nosh magazine (issue 5) - Page 3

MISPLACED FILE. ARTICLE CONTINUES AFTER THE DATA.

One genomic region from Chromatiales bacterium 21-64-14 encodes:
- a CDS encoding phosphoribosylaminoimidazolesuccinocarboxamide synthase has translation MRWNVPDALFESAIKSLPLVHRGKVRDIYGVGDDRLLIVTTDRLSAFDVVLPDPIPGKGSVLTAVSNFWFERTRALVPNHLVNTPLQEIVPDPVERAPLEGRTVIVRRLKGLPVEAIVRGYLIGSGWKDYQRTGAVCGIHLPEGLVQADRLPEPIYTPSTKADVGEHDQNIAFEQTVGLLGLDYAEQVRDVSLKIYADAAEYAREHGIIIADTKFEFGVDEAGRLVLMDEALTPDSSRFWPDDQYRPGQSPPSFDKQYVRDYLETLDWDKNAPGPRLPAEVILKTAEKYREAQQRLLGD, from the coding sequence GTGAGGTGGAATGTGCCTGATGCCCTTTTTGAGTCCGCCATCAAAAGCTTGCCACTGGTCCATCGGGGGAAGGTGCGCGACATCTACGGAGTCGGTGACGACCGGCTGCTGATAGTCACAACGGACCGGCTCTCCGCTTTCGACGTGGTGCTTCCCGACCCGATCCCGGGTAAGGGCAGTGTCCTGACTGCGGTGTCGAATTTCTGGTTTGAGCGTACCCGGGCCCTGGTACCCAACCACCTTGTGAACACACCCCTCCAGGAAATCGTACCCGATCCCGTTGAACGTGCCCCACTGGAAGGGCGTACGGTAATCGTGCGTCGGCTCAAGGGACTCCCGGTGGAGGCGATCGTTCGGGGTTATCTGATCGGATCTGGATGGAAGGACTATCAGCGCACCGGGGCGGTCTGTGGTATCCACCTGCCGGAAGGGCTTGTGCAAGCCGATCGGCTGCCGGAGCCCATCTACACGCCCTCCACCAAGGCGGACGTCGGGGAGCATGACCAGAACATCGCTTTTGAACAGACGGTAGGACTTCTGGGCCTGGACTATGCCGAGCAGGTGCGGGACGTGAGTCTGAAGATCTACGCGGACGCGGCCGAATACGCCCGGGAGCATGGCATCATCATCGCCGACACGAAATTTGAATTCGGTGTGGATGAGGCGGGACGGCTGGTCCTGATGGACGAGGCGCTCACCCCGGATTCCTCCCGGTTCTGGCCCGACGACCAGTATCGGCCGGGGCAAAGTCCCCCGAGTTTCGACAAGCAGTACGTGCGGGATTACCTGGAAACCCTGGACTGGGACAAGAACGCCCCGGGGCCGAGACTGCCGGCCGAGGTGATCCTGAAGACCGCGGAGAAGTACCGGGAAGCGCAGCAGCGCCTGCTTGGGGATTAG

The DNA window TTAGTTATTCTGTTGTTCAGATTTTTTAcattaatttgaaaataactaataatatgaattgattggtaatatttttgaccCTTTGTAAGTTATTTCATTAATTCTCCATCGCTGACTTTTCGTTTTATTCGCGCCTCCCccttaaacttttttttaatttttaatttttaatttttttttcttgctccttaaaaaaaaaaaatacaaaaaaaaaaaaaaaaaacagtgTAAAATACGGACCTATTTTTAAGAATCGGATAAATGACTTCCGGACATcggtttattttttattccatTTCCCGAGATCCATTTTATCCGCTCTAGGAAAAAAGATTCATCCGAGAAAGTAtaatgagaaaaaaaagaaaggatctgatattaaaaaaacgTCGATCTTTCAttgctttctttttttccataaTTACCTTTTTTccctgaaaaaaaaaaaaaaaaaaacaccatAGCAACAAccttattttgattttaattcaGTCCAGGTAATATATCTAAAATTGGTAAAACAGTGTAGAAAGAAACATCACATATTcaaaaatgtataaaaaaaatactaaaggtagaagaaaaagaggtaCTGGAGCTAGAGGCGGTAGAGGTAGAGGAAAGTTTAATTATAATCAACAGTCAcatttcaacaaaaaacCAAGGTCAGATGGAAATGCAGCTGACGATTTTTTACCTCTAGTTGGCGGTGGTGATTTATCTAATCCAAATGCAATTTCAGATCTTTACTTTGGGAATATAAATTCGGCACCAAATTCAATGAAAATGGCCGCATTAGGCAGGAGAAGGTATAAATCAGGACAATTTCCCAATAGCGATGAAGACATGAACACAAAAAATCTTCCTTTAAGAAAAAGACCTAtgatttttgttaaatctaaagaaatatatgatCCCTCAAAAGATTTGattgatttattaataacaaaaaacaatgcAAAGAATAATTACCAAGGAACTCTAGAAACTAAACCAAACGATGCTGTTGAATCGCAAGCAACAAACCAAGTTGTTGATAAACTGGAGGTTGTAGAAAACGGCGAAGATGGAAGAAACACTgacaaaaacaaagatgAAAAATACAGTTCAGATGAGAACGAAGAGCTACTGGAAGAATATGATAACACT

nosh magazine FOUR ALTERNATIVES TO CALORIE TRACKING When it comes to weight management, calorie counting may not be as effective as you think. Doralise Halepis and Wholefood Dietitian Larina Robinson explain. he theory behind calorie counting seems to make sense: record the energy content of a food and aim for a certain number each day. Simple? Yes. Effective? No. T Aside from the fact that you’re more likely to have a mental breakdown from all number crunching before you start to see results, have you considered where you’ve pulled the number from, which you’re aiming for, in the first place? An online calculator certainly won’t be taking into account your individual nutrition needs. Similarly, a friend mentioning some new “1,200 calorie weight loss rule” is equally ridiculous and could even place your health in serious harm if it results in your body not receiving sufficient nutrition. If you find that adhering to guidelines is the best way for you to keep your health in check, then try following one of these more sensible approaches. 1. Include two serves of veg in each meal By adding some spinach or mushrooms to your morning eggs, an extra helping of salad at lunchtime, or some zucchini and pumpkin into your mid-week pasta meal, you’ll not only find that there is less room for everything else, but you can be assured that your body is receiving a healthy intake of essential vitamins and minerals. 2. Think about your macronutrients Macronutrients are the essential nutrients that our body LARINA ROBINSON, WHOLEFOOD DIETITIAN Learn more about Larina at: website | profile With a Bachelor of Nutrition and Dietetics (Hons) from the University of Newcastle, Larina is the founder of The Body Dietetics. Larina is a wholefood dietitian who strongly believes in individualised healthy eating. synthesises for energy. They include protein, fats and carbohydrates. For our body to function appropriately, a mix of these nutrients is needed every day, so take it back to basics. An average meal should include: • a serve of protein, such as chicken breast, a couple of eggs or a serving of lentils • a good fat source like avocado or a handful of nuts • a wholegrain carb such as a wholewheat wrap, quinoa or brown rice. 3. Give your kitchen an opening and closing time If you couldn’t access your kitchen after dinner, imagine how many unnecessary pre and post-bedtime fridge raids could be avoided! Make a note on the fridge of when the kitchen is to be used for cooking and eating, and encourage all family members to stick to it. You may just find that a mealtime routine is enough to satisfy any hunger cravings. 4. Give yourself a break Whether it’s that mid-week birthday cake in the office or those social beverages on a Saturday night, it is perfectly fine to indulge now and then. Allow yourself two days a week to treat yourself without thinking twice. As for the other five days, try and stay on track to keep it as nutritious as possible so you can satisfy your DORALISE HALEPIS Learn more about Doralise at: profile Doralise is a food and nutrition student at Deakin University. She holds special interest in food intolerances and health promotion. 3